Tim Kendall, Jo Gill, and the staff at the University of Exeter's Centre for South West Writing are building a web site "to promote the appreciation of the region’s many important creative writers." Check that link often as Plath is a featured writer and her page should be up soon!

**Update - 22 May, 2008 - the Plath page is up. **

The website for Plath Profiles is still being developed; but the good news is the issue otherwise ready as papers have been selected. Over the next month there will be some meetings to further develop the site and post the papers.

13 May 2008

Sylvia Plath: Did you know...

Did you know that Sylvia Plath and the poet Adelaide Crapsey have several things in common?

Crapsey, whose last name is unfortunate, is know for her cinquain poetry. In the cinquain, the poem is five lines long, and the syllabic pattern runs 2-4-6-8-2. Plath's poem "Mussel Hunter at Rock Harbor" is her most sophisticated, syllabic poem; though it is a far cry from the simplicity of Crapsey's cinquain.

Here is a poem by Crapsey called "The Warning":
Just now,
Out of the strange
Still dust . . . as strange, as still . . .
A white moth flew . . . Why am I grown
So cold?
This calls to mind the last line of Plath's poem "The Bee Meeting", which concludes, "Whose is that long white box in the grove, what have they accomplished, why am I cold?"

In Plath's line, grove and cold are internal slant rhymes. In Crapsey's poem, the second to last line ends with grown, which can be heard in Plath's grove. The end of Plath's "The Bee Meeting" is ominous. The next poem in her sequence, "The Arrival of the Bee Box" tells us that the bees inside are "dangerous" and the "maniacs" are "angrily clambering". Plath continues with "Stings", "The Swarm", and finally "Wintering", all of which feature flying, triumphant bees. Crapsey's flying white moth in "The Warning" leaves her feeling cold in the same way as Plath's bees do.

Plath's copy of A Comprehensive Anthology of American Poetry, edited by Conrad Aiken, is held at the Lilly Library and contains two poems by Crapsey. Though "The Warning" is not included, still Crapsey may have been familiar to our favorite poet.

In 1911, Crapsey taught a course in Poetics at Smith College. But, by 1913, she fell ill and died the next year from tuberculosis. She spent the last, painful year of her life at the TB sanatorium in Saranac Lake, New York. This is very likely the same sanatorium in which Plath's boyfriend Richard Norton convalesced in the 1950s. Plath memorialized her visit to see Norton in the story "In the Mountains" (1954) and later in The Bell Jar.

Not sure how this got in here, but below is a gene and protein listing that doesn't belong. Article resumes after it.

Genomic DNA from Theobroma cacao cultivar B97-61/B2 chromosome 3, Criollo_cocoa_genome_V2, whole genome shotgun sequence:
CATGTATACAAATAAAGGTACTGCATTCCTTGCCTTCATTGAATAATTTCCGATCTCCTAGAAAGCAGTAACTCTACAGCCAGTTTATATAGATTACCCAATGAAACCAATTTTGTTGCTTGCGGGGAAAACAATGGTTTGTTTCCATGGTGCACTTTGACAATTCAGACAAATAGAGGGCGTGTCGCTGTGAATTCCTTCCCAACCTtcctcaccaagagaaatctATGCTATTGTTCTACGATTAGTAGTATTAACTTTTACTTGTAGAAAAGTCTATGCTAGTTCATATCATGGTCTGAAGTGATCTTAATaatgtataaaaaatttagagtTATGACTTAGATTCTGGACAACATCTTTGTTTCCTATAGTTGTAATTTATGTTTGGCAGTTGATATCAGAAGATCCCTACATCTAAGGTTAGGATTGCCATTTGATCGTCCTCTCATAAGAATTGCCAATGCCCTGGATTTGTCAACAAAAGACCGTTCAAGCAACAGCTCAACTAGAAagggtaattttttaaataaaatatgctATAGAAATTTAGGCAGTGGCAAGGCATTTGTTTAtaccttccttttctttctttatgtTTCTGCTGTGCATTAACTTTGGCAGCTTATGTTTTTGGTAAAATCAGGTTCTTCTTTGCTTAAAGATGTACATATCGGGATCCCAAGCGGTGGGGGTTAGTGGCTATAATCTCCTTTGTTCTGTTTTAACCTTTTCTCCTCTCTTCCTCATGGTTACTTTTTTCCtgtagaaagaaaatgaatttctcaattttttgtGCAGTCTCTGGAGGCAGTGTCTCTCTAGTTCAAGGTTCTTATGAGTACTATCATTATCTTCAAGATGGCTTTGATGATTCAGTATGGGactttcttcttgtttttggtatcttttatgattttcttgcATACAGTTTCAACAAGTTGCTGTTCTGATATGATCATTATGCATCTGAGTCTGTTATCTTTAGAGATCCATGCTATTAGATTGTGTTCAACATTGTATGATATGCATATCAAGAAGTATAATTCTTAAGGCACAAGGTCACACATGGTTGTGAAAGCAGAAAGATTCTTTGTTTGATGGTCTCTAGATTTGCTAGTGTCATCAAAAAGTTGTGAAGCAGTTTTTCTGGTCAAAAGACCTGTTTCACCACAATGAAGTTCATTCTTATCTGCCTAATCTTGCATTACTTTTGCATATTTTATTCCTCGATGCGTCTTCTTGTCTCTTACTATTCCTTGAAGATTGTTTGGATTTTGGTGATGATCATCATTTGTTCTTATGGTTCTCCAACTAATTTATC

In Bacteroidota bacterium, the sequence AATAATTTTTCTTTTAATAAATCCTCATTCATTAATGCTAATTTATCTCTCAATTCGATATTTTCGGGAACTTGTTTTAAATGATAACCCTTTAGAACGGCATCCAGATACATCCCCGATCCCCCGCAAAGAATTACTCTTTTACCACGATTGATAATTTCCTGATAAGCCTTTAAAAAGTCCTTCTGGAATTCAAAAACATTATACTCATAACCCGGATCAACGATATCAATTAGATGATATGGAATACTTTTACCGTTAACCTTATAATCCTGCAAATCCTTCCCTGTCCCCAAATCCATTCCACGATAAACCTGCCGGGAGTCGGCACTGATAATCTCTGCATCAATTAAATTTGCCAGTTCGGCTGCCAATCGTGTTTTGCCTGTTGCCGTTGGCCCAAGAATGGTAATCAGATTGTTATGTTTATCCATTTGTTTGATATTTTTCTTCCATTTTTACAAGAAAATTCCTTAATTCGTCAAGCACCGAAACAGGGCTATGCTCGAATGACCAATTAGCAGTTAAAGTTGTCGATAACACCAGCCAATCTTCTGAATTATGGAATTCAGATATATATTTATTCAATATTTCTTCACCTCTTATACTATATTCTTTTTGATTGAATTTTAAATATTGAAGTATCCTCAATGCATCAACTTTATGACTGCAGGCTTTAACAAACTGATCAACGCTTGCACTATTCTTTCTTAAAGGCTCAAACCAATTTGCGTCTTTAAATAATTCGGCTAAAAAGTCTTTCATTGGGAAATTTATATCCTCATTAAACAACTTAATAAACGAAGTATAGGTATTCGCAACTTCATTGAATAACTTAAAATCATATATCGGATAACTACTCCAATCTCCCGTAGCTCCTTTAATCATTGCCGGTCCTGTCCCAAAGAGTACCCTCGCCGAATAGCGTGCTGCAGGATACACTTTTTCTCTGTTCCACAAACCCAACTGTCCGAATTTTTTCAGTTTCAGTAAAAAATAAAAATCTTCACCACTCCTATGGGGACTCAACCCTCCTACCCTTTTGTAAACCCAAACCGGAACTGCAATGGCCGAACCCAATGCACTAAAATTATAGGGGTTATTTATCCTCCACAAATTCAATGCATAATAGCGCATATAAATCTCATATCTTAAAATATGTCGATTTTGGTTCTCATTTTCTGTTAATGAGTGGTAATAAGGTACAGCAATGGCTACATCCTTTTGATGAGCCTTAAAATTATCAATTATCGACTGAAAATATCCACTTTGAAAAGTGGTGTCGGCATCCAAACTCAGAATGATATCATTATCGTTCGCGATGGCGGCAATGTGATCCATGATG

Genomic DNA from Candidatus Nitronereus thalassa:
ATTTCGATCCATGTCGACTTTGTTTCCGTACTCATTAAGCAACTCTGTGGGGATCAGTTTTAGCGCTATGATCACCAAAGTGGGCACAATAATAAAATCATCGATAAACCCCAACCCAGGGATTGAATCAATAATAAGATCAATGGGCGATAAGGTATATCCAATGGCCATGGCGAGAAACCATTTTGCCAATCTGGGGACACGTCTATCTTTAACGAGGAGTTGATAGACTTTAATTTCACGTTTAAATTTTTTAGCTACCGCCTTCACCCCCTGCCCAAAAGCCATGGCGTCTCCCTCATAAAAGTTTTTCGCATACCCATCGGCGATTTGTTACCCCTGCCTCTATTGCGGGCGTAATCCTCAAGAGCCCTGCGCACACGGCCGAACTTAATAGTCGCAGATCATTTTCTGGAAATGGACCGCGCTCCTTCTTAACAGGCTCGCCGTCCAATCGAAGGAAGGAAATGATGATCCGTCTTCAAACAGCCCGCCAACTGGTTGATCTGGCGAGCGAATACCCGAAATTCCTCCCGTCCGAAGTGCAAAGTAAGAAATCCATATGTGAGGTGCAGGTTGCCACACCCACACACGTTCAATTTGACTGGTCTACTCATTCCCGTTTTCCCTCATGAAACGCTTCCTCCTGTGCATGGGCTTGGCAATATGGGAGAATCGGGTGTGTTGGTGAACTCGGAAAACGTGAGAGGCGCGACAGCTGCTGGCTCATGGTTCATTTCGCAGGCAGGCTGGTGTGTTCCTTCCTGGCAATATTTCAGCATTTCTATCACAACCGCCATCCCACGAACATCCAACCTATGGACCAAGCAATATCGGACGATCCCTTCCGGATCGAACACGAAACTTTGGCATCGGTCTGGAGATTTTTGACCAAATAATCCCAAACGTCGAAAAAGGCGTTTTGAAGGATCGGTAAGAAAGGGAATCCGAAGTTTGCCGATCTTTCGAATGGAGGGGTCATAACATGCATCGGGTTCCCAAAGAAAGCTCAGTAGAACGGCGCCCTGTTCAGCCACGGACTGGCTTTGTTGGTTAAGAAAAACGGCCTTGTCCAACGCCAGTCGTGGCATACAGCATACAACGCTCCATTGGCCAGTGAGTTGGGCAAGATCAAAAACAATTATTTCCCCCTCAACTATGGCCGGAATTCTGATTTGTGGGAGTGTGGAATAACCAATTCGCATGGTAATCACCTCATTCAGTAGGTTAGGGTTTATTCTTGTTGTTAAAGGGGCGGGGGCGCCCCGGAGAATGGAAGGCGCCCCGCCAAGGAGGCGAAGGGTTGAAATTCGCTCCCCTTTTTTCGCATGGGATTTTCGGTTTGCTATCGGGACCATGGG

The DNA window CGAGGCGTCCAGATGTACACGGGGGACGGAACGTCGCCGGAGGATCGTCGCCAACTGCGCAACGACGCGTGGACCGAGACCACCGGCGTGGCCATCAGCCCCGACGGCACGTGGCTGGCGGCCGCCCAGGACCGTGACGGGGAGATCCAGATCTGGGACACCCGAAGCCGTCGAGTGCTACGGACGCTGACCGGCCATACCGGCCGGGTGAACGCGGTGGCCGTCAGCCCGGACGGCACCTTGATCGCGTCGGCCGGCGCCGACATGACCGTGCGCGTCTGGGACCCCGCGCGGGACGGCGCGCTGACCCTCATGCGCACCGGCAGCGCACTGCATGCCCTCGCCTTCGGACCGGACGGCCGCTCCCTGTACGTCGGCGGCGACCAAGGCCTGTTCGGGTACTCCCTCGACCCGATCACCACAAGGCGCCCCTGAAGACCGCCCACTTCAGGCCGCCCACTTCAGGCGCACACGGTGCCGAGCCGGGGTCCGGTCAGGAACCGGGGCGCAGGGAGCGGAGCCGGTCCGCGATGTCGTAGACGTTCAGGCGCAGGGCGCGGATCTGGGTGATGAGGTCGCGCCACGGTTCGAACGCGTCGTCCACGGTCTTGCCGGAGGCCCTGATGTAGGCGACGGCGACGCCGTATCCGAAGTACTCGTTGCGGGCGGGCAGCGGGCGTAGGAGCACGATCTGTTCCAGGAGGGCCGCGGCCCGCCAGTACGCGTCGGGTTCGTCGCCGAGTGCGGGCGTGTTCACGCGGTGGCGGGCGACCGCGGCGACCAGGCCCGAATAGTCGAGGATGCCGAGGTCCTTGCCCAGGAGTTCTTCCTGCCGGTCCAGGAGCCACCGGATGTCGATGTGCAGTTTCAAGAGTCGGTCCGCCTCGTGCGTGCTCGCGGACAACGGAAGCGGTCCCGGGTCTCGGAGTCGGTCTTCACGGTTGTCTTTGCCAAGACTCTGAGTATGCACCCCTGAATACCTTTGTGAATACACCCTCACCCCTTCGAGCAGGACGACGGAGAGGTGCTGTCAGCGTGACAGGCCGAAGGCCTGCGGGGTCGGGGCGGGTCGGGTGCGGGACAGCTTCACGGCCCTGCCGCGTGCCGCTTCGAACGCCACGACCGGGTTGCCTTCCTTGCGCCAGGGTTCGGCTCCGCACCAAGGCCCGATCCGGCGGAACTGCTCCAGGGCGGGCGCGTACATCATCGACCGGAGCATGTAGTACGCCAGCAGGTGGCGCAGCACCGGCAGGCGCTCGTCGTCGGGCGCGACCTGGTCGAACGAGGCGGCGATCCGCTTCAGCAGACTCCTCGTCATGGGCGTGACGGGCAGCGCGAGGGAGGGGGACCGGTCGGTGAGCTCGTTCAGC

09 May 2008

Links, reviews, etc. - Week ending 10 May 2008

I realize I'm posting this weekly summary early this week, so hopefully nothing BIG will happen...

Frieda Hughes came under fire in this article from London Telegraph.

On 6 May, the Daily Hampshire Gazette ran an article on the Sylvia Plath 75th Year Symposium at Smith and mentions Julia Stiles' low-profile. This is a subscription newspaper, so anyone with the full-text please feel free to share!

Anonymous posted a comment earlier in the week on Bookslut's blog post, Plathophilia: Rereading Sylvia.

Lastly, I've added a few book covers to sylviaplath.info. They are a paperback edition of Ariel, a mass market cover of The Bell Jar, and one I'm really excited with, a movie-tie in edition of The Bell Jar from the 1979 original adaptation. I also scanned the back of this edition.

04 May 2008

Letter from Julia Stiles regarding The Bell Jar

The following is a letter from Julia Stiles to Carol Christ, the President of Smith College, regarding the adaptation of The Bell Jar on which she is currently working. Ms. Stiles asked me to post it here as it also addresses Plath's readers.

May 1, 2008

Dear President Carol Christ,

It was a privilege attending last weekend's 75th anniversary Symposium on Sylvia Plath at Smith College, and I wanted to thank you for the invaluable resources made available by your colleagues. Joining me at the conference was a screenwriter I have been working with for the past three years to adapt The Bell Jar into a film. Karen Kukil and Aubrey Menard, who hosted the event, were extremely generous with their time, showing us scores of photos, early drafts of The Bell Jar, Plath's typewriter, and a number of other artifacts in Smith's impressive archives.

While at dinner Saturday evening in The Alumnae House, a fourth year student asked me if we were planning to make a "happy, lighter Bell Jar." I laughed at the thought. The student had read online a misconception I would like to clarify.